Attacks leave Yemen's economy on edge of collapse

  • Article by: SUDARSAN RAGHAVAN , Washington Post
  • Updated: July 2, 2011 - 6:46 PM

Electricity and oil shortages have added to the suffering of civilians -- which some fear could drive disaffected youths toward militancy.

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FILE - In this photo taken Friday, April 29, 2011, Yemeni President Ali Abdullah Saleh, center, waves to his supporters during a rally in Sanaa, Yemen. Saleh, who was taken to a military hospital in the Saudi capital, Riyadh, underwent successful surgery on his chest to remove jagged pieces of wood that splintered from a mosque pulpit when his compound was hit by rockets on Friday, said medical officials and a Yemeni diplomat.

Photo: Muhammed Muheisen, Associated Press - Ap

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SANAA, YEMEN - Over months of political turmoil, attacks on electricity plants and oil pipelines have left Yemen's economy on the edge of collapse, with the most damaging strike carried out in retaliation for a U.S. counterterrorism raid.

Against a backdrop of street protests and military clashes, the country is grappling with electricity blackouts, rising food prices, and fuel shortages so dire that ordinary Yemenis can spend days in lines for gasoline.

In March, tribesmen blew up the main pipeline in Marib Province, the birthplace of the Queen of Sheba and home to about half of Yemen's oil reserves. The attack was carried out by a powerful tribal leader, Ali al-Shabwani, whose son was killed in a U.S. airstrike in May 2010.

The pipeline helps funnel crude to the nation's main oil terminal in the southern port city of Aden for export and to be refined into gasoline. With Yemen bogged down in a popular uprising, the pipeline remains ruptured, with Shabwani and his heavily armed tribesmen refusing to allow the government access to the site until he gets justice for the airstrike.

Water shortages, soaring costs

Around Sanaa, a sprawling, dun-colored capital nestled among jagged mountains, the consequences are apparent, including water shortages, high transportation costs and soaring food prices. Forty percent of the nation's population lives on less than $2 a day.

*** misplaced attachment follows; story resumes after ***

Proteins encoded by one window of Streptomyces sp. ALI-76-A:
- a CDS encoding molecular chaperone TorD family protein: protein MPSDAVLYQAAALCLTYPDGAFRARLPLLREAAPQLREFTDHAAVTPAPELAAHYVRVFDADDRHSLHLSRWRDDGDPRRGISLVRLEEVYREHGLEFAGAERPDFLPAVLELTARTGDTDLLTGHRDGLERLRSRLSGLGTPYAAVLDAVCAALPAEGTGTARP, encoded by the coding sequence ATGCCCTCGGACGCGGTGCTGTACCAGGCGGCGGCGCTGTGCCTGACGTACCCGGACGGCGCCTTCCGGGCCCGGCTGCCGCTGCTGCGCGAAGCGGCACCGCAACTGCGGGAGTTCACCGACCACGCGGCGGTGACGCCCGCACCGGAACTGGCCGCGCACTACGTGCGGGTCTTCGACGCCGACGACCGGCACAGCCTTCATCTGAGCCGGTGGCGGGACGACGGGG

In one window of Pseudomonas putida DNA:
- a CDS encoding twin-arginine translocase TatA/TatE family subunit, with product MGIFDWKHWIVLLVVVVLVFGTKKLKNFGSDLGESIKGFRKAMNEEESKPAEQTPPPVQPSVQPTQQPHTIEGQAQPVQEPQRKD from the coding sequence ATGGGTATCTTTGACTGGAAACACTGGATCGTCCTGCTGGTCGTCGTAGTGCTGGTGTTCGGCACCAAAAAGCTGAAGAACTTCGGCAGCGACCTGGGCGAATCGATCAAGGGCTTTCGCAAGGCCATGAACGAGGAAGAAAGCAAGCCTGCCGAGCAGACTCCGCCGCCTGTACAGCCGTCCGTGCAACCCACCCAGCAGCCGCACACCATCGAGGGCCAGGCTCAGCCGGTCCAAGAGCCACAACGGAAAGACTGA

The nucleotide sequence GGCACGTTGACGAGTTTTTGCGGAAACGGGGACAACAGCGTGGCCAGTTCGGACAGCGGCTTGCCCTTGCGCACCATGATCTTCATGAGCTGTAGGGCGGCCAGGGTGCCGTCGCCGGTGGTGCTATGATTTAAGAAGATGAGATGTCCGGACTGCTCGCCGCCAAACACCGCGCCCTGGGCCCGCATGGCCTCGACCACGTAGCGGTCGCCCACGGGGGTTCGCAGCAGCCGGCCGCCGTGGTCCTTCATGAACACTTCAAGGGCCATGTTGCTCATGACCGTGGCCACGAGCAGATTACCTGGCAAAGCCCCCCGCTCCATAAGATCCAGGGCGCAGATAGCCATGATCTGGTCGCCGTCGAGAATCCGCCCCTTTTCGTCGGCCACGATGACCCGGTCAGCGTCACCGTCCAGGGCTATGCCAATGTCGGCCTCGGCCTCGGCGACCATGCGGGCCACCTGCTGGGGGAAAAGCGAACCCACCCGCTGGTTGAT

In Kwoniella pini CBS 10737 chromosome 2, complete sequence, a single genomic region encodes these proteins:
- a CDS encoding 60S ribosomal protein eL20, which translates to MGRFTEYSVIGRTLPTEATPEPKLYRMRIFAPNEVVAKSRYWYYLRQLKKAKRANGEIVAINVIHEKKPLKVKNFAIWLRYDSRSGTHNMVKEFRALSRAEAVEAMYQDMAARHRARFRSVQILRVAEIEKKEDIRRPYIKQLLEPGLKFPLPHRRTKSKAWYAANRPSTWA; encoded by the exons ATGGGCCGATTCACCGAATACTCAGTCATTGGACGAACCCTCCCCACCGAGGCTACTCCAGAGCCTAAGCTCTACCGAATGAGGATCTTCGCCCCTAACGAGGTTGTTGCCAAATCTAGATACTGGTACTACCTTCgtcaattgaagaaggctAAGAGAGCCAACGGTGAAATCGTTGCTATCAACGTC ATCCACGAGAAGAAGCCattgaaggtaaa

Lines stretch for miles at gas stations that sell fuel at government-subsidized prices. On the black market, fuel costs three times as much. At some gas stations, gunfights have erupted.

"Yes, [Shabwani] has suffered from the airstrike, but how can he make all the people suffer?" said Yahya Saleh Mohammed, 27, an accountant. He had been waiting in line for gas for two days and was still a mile from the gas station.

Many restaurants and stores are shuttered. Beggars have multiplied. At night, large portions of Sanaa are enveloped in darkness; electricity is available only for a few hours a day. The attacks on power plants and pipelines have continued, carried out from both sides of a widening political divide.

Seen through prism of politics

"Initially, these were anti-government tribes who wanted to place pressure on the regime," said Adil Abdul Ghani, an official in the Electricity Ministry. "Now, however, they are pro-government ones attacking the plants because they want to show that the state cannot function without Ali Abdullah Saleh," the president.

The contributing role of the U.S. airstrike in the fuel shortage is an indication of the growing fragility of Yemen's economy during the five-month-old revolt.

It also highlights the potential for U.S. policies to have harmful, if unintended, consequences in this politically brittle nation, where Washington has stepped up counterterrorism activities in recent months, with plans for the CIA to work closely with the U.S. Joint Special Operations Command in carrying out attacks with armed unmanned aircraft.

Many Yemenis also view the economic crisis through the prism of politics, blaming the government or the opposition for their woes. That, many analysts and diplomats fear, could spawn more unrest; rising unemployment and poverty could drive disaffected youths toward militancy at a time when Al-Qaida in the Arabian Peninsula and other Islamist extremist groups are trying to take advantage of Yemen's political vacuum.

"Everybody is lost," said Saif al-Asali, a former finance minister. "And the politicians on both sides don't seem to care what happens to the people."

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